LET’S GO FISH

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Amalfi by Bobby Flay was a pleasant surprise, and RPM blew us away so much we can’t wait to return for dinner. Both feature by-the-numbers fare, with nothing to scare, tweaked here and there to give the place some flair.

Poetry GIFs | Tenor

The whole point of Amalfi is pesce, and it takes its template from Milos by pricing fish by the pound and letting you choose it from a display at the back of the restaurant:

Image(Bobby’s wet dream)

As with Milos, the fish is impeccably fresh and eyebrow raising-ly expensive (although we noticed a couple of species priced a buck or two/lb. less than at Milos). Appetizers toggled between ordinary (tuna tartare) to interesting (lemon-oregano prawns) to impressive (soft scrambled eggs with bottarga and tomato toast). Pastas were surprisingly astonishing, with a spaghetti limone that was loaded with Dungeness crab, and pasta “rags” (below) that showed spice, brightness, and restraint.

Image(From rags to richness)

These pastas prey among the pecunious, though, as they’re priced from $28-$38.

As splendid as the food was, the crowd was even more inspiring, because 1) there was one (it was packed on a hot, Tuesday night); and 2) everyone looked their best, rather than the cargo shortswearing/hat-backwards/flip-flopping/t-shirt sporting/mouthbreathers who usually infest this hotel in summer.

Image(Missing: wife-beaters and Bud Lite)

 

Image(“This guy Curtas says we should get the turbot…”)

If Bobby Flay can motivate people to dress for dinner (and by “dress for dinner” we mean put on a collared shirt), maybe there’s hope for humanity yet.

ENDLESS PASTABILITIES

Image(Classic cheese and pepper)

RPM is the latest Italian upgrade on the Strip, and like its competition, it plows no new ground, preferring to concentrate on quality cooking over cartwheels. One lunch for two people does not a good sample size make, but we found our charred pepperoni pizzette to be almost perfect — a slightly spongy charred crust supporting a thick layer of strong, melted cheese and good sausages:

Image(Cheesy does it)

Look closely (above) and you’ll see dough, properly proofed and baked with just the right amount of a tomato sauce  — smothered in an amalgam of nutty, serious cheese — so vibrant and umami-rich it practically explodes in your mouth. Finding a better mini-pizza in Vegas will not be easy. The cacio e pepe (above) and carpaccio were also first rate, as was the torta meringata, which roughly translates as “baked Alaska.”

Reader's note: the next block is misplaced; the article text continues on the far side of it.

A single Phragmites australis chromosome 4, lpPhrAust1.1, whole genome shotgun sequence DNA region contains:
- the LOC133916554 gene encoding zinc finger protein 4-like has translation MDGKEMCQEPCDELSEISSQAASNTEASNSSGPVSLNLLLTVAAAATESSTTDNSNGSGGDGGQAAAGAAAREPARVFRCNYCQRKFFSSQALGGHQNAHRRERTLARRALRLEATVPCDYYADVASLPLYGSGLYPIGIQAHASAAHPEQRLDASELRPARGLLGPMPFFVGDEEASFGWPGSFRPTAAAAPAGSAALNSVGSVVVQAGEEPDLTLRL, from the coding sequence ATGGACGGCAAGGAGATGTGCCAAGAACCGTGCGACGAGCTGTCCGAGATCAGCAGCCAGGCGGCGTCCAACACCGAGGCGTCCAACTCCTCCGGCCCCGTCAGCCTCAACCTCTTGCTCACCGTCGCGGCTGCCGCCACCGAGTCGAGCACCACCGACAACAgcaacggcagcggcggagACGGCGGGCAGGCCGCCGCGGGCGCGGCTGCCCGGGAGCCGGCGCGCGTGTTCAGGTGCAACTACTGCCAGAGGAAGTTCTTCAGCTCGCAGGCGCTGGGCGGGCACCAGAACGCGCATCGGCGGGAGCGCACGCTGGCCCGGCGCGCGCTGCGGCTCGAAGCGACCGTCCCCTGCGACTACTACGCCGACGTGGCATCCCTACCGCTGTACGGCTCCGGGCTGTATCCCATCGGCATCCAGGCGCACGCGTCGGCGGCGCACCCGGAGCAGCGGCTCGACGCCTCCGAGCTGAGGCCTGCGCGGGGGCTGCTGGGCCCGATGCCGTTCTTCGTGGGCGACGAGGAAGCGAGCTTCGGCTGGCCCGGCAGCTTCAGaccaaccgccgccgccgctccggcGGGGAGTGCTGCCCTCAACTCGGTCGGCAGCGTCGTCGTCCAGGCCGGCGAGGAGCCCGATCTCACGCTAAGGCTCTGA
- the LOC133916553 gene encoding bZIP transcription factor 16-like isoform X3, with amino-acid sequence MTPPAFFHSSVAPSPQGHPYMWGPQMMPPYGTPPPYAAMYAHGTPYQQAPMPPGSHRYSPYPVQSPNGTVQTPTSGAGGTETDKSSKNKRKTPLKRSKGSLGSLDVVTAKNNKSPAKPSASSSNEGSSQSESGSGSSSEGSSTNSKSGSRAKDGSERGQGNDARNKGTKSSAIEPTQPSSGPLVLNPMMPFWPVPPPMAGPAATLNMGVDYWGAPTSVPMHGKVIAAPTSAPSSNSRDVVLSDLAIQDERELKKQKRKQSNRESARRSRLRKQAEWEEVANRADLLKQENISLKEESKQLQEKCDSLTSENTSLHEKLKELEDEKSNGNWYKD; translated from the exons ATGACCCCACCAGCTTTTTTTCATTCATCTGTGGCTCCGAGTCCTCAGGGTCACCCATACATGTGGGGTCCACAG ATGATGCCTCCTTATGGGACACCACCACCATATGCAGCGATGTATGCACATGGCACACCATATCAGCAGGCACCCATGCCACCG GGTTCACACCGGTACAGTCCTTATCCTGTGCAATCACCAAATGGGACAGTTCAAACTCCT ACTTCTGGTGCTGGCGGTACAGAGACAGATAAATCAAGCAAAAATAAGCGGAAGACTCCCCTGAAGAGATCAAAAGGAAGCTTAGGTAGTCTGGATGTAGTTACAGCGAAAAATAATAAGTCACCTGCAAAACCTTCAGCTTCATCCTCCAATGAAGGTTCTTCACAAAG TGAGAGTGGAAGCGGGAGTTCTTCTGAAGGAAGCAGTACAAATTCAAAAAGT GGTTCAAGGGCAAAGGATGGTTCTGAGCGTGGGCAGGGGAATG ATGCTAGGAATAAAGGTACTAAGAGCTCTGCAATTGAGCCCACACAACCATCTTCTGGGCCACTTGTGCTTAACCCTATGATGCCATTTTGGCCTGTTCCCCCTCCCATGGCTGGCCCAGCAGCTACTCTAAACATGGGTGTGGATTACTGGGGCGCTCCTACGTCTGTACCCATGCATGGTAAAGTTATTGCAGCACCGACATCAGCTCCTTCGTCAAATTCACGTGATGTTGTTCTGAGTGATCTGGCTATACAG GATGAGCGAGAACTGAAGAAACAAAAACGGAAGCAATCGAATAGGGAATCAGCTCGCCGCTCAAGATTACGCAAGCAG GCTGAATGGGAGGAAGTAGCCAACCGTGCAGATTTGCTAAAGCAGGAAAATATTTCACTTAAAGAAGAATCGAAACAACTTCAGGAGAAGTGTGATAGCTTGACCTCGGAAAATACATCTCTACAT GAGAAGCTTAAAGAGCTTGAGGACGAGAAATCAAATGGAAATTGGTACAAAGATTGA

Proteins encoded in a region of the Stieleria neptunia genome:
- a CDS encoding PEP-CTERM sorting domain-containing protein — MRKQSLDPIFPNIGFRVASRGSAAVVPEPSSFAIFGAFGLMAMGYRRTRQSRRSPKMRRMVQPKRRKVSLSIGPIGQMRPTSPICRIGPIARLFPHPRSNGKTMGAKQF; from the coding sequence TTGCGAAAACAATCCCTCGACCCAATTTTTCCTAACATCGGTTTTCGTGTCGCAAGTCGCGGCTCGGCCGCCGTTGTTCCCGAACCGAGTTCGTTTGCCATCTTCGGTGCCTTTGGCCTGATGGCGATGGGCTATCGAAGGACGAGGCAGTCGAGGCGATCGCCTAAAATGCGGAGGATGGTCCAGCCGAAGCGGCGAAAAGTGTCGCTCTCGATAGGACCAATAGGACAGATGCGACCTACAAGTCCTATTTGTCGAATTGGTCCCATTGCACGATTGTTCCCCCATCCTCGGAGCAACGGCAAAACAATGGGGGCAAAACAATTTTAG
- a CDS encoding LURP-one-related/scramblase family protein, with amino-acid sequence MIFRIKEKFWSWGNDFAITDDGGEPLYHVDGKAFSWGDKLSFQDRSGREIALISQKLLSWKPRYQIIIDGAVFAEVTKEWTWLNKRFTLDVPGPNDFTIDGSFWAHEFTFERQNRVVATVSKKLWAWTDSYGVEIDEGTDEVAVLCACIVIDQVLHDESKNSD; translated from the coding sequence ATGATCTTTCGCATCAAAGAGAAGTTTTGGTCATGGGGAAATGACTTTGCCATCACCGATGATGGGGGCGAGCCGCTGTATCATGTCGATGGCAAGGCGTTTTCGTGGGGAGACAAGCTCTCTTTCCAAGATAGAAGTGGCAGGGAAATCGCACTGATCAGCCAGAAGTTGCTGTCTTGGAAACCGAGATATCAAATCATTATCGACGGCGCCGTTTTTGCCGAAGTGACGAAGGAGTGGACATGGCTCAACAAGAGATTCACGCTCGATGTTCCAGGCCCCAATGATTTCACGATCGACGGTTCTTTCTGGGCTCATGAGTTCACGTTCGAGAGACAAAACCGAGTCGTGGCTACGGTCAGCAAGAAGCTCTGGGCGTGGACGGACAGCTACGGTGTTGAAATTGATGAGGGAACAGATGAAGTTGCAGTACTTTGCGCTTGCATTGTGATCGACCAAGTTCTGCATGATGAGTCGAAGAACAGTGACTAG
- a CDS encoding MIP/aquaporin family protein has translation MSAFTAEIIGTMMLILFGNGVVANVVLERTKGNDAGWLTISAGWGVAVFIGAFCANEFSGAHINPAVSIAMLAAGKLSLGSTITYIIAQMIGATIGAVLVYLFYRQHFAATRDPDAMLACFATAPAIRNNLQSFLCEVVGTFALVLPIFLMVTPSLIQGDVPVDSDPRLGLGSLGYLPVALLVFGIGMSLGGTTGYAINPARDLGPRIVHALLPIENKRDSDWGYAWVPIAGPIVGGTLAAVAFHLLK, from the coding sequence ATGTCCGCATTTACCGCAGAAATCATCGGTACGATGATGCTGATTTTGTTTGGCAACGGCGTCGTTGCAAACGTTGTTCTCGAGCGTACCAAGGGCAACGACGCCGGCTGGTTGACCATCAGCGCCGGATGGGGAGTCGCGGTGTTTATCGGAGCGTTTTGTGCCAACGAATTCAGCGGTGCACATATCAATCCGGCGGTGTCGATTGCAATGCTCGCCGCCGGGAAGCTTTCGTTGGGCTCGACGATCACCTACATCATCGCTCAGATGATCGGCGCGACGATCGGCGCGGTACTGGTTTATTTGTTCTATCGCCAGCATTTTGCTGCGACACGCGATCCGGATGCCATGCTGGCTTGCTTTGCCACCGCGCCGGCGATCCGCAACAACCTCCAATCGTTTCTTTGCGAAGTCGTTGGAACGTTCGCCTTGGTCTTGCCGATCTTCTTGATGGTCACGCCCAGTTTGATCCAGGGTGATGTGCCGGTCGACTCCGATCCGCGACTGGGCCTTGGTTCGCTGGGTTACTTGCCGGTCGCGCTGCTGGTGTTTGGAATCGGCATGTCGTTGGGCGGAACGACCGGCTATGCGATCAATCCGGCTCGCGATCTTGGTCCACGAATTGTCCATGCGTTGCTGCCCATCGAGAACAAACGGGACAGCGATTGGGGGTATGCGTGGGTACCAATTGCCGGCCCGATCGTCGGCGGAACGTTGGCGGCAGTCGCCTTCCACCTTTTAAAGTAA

Image(Don’t think Alaska the Food Gal to share)

I’d rate the pastas at RPM (carbonara, pappardelle, pomodoro...) as a little more basic than the seafood-forward ones at Amalfi (scialatielli, squid ink fettucine, gnocchi, agnolotti, and the like), as well as being slightly lower in price ($17-$42). Both show real commitment to careful cooking of Italian classics, which is a lot rarer than you’d think in this genre — it being painfully easy to throw any slop on a noodle and have Americans beat a path to your door.

A final bonus: RPM may have the best Italian wine list of any place in town that isn’t named Ferraro’s. Organized by region, it is full of interesting, off-beat bottles at acceptable markups. Only time will tell if they stick with such an ambitious wine program — Vegas is littered with the remains of interesting lists which regress to the mean once the original hoopla dies down, and the incessant demands of satisfying the less adventuresome grabs the bottom line.

Until that happens, you’ll find us scouring it for Sagrantino, Aglianico, Primitivo and all sorts of bottles you won’t find elsewhere:

TIME FOR YOUR PIA ZADORA BREAK…

Pia Zadora Photos (4 of 9) | Last.fm(Pia’s not Fonda Jane )

Why Pia, you ask?

Because Pia Zadora, like Piero’s is a pleasant reminder of days gone by — when men were men, women had big hair, and Vegas wasn’t run by a bunch of bean counters. A time when a young man could make his way in Las Vegas by sheer chutzpah, shameless womanizing, and a tolerance for substance abuse that would make Keith Richards blush.

Or so I’ve heard.

For the uninitiated, Piero’s is a Las Vegas institution I have loved to hate since 1985. Perhaps I am softening in my old age, or maybe the time has come for a reassessment, or maybe I was wearing rosé colored glasses on the night we dined. Whatever it was, it has to be on me, since the restaurant hasn’t changed a thing about itself in decades.

You still valet your car in the port cochere; enter a short hallway leading to the hostess stand; admire the giant chimps adorning the walls; and then find one of two large bars which flank a warren of dining rooms (some cozy, some huge), which are packed with a crowd who thinks nothing of slugging down a few martinis with their marinara.

Film Scene: Mad Max and Pia Zadora bring Savannah film magic(Cheers to you, Pia!)